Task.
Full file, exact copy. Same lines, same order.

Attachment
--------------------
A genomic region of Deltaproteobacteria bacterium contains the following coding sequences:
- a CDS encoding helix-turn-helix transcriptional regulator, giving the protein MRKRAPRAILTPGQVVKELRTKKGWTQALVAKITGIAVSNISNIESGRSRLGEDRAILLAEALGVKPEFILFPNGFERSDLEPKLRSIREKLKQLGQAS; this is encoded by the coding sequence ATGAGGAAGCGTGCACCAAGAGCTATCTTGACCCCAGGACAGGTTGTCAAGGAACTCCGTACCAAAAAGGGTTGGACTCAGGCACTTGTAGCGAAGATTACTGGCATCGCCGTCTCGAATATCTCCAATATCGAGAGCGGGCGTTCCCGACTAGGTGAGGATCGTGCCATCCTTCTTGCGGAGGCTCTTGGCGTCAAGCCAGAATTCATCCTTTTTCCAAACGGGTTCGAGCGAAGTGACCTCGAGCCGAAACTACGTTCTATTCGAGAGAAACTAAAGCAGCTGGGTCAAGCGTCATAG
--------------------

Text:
A genomic region of Deltaproteobacteria bacterium contains the following coding sequences:
- a CDS encoding helix-turn-helix transcriptional regulator, giving the protein MRKRAPRAILTPGQVVKELRTKKGWTQALVAKITGIAVSNISNIESGRSRLGEDRAILLAEALGVKPEFILFPNGFERSDLEPKLRSIREKLKQLGQAS; this is encoded by the coding sequence ATGAGGAAGCGTGCACCAAGAGCTATCTTGACCCCAGGACAGGTTGTCAAGGAACTCCGTACCAAAAAGGGTTGGACTCAGGCACTTGTAGCGAAGATTACTGGCATCGCCGTCTCGAATATCTCCAATATCGAGAGCGGGCGTTCCCGACTAGGTGAGGATCGTGCCATCCTTCTTGCGGAGGCTCTTGGCGTCAAGCCAGAATTCATCCTTTTTCCAAACGGGTTCGAGCGAAGTGACCTCGAGCCGAAACTACGTTCTATTCGAGAGAAACTAAAGCAGCTGGGTCAAGCGTCATAG